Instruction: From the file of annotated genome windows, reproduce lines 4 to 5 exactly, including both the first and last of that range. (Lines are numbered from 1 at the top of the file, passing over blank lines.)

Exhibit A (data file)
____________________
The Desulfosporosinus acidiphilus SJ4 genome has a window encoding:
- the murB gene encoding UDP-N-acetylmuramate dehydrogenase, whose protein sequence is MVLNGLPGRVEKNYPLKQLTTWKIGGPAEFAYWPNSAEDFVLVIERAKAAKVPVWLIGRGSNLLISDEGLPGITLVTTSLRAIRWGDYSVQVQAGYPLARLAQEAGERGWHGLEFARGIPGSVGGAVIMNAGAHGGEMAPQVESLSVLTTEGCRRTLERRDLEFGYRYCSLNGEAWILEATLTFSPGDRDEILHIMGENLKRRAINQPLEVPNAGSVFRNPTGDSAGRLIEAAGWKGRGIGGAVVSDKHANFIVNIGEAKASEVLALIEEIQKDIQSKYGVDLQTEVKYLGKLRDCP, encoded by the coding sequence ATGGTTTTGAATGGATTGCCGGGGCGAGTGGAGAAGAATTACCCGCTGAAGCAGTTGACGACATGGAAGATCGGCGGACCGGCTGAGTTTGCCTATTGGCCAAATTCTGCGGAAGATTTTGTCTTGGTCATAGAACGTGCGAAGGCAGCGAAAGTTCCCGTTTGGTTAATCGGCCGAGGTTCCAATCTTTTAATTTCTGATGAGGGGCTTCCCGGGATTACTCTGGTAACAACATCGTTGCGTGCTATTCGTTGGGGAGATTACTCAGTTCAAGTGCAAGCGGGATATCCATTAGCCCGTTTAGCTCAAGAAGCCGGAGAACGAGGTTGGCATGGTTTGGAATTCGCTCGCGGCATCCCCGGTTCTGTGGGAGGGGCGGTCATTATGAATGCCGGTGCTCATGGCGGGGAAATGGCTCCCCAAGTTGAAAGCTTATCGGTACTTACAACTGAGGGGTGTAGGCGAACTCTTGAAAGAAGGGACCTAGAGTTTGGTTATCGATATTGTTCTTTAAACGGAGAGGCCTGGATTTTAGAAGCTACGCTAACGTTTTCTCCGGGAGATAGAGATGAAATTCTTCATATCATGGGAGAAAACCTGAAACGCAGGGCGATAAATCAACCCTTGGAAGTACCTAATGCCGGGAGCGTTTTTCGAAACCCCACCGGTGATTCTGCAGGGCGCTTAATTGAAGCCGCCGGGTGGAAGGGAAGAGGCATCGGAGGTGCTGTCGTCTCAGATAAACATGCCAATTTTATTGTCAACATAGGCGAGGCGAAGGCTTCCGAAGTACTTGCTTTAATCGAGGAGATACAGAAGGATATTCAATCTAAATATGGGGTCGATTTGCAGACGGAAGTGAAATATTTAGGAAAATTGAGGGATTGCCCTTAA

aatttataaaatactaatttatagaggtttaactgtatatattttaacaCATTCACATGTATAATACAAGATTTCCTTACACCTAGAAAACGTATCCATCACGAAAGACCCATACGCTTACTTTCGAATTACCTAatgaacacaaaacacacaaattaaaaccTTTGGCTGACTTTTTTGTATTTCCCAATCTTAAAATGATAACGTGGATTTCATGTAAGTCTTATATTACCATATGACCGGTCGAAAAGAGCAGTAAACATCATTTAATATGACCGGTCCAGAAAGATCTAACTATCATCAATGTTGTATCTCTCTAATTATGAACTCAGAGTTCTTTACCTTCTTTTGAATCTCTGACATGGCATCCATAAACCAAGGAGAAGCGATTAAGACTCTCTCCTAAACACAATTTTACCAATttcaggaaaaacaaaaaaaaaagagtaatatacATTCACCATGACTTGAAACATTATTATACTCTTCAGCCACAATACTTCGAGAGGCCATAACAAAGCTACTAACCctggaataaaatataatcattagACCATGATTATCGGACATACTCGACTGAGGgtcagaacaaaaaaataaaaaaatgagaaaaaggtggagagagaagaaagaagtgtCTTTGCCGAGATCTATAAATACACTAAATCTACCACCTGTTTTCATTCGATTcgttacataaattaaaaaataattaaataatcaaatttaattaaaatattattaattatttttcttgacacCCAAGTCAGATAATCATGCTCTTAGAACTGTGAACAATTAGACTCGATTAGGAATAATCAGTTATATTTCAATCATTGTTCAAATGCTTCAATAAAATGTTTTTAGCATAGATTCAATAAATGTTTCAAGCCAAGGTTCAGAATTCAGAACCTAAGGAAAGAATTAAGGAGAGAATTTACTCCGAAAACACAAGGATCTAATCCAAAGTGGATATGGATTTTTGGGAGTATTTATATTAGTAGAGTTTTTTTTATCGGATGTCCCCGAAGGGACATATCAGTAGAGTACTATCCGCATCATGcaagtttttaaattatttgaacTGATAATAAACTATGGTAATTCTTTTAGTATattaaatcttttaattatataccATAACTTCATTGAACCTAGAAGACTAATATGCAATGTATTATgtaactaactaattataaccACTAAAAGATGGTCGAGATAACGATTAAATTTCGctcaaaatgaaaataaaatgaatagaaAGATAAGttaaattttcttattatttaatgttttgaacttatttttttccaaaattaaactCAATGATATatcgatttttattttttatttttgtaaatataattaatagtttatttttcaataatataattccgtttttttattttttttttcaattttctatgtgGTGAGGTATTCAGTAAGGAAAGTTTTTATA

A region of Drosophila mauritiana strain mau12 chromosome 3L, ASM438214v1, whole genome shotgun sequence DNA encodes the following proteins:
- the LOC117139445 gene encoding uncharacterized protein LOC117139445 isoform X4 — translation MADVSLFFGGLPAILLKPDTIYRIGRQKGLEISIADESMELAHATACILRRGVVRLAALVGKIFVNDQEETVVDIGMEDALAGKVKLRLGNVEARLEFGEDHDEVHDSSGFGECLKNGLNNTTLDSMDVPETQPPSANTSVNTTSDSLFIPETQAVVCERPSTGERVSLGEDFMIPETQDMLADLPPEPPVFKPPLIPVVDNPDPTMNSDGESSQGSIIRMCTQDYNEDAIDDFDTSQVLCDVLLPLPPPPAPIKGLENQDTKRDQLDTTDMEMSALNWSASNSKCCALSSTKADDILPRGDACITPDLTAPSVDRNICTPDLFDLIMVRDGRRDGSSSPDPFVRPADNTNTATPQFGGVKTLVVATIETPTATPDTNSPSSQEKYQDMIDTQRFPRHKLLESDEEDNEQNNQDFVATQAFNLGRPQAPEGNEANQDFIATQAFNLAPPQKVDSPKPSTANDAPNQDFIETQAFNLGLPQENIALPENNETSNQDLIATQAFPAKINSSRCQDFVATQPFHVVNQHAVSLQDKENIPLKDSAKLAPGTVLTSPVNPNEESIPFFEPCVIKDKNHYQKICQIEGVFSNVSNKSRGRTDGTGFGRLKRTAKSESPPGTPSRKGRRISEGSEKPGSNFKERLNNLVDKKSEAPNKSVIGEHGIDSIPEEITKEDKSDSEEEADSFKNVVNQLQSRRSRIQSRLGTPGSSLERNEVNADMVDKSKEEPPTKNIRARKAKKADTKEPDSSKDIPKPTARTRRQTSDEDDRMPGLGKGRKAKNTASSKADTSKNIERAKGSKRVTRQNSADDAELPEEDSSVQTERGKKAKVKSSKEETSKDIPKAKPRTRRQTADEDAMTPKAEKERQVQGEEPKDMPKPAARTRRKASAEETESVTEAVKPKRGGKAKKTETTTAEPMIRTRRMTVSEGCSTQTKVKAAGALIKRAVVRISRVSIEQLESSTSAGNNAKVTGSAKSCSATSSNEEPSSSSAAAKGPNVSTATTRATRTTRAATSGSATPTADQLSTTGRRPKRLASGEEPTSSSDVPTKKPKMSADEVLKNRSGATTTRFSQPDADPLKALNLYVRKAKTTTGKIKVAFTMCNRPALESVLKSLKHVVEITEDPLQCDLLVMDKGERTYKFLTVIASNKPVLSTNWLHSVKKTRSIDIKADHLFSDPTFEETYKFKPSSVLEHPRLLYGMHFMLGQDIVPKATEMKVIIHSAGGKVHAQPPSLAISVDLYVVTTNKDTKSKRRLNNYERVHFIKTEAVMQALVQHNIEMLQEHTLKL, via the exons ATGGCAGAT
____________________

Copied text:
A region of Drosophila mauritiana strain mau12 chromosome 3L, ASM438214v1, whole genome shotgun sequence DNA encodes the following proteins:
- the LOC117139445 gene encoding uncharacterized protein LOC117139445 isoform X4 — translation MADVSLFFGGLPAILLKPDTIYRIGRQKGLEISIADESMELAHATACILRRGVVRLAALVGKIFVNDQEETVVDIGMEDALAGKVKLRLGNVEARLEFGEDHDEVHDSSGFGECLKNGLNNTTLDSMDVPETQPPSANTSVNTTSDSLFIPETQAVVCERPSTGERVSLGEDFMIPETQDMLADLPPEPPVFKPPLIPVVDNPDPTMNSDGESSQGSIIRMCTQDYNEDAIDDFDTSQVLCDVLLPLPPPPAPIKGLENQDTKRDQLDTTDMEMSALNWSASNSKCCALSSTKADDILPRGDACITPDLTAPSVDRNICTPDLFDLIMVRDGRRDGSSSPDPFVRPADNTNTATPQFGGVKTLVVATIETPTATPDTNSPSSQEKYQDMIDTQRFPRHKLLESDEEDNEQNNQDFVATQAFNLGRPQAPEGNEANQDFIATQAFNLAPPQKVDSPKPSTANDAPNQDFIETQAFNLGLPQENIALPENNETSNQDLIATQAFPAKINSSRCQDFVATQPFHVVNQHAVSLQDKENIPLKDSAKLAPGTVLTSPVNPNEESIPFFEPCVIKDKNHYQKICQIEGVFSNVSNKSRGRTDGTGFGRLKRTAKSESPPGTPSRKGRRISEGSEKPGSNFKERLNNLVDKKSEAPNKSVIGEHGIDSIPEEITKEDKSDSEEEADSFKNVVNQLQSRRSRIQSRLGTPGSSLERNEVNADMVDKSKEEPPTKNIRARKAKKADTKEPDSSKDIPKPTARTRRQTSDEDDRMPGLGKGRKAKNTASSKADTSKNIERAKGSKRVTRQNSADDAELPEEDSSVQTERGKKAKVKSSKEETSKDIPKAKPRTRRQTADEDAMTPKAEKERQVQGEEPKDMPKPAARTRRKASAEETESVTEAVKPKRGGKAKKTETTTAEPMIRTRRMTVSEGCSTQTKVKAAGALIKRAVVRISRVSIEQLESSTSAGNNAKVTGSAKSCSATSSNEEPSSSSAAAKGPNVSTATTRATRTTRAATSGSATPTADQLSTTGRRPKRLASGEEPTSSSDVPTKKPKMSADEVLKNRSGATTTRFSQPDADPLKALNLYVRKAKTTTGKIKVAFTMCNRPALESVLKSLKHVVEITEDPLQCDLLVMDKGERTYKFLTVIASNKPVLSTNWLHSVKKTRSIDIKADHLFSDPTFEETYKFKPSSVLEHPRLLYGMHFMLGQDIVPKATEMKVIIHSAGGKVHAQPPSLAISVDLYVVTTNKDTKSKRRLNNYERVHFIKTEAVMQALVQHNIEMLQEHTLKL, via the exons ATGGCAGAT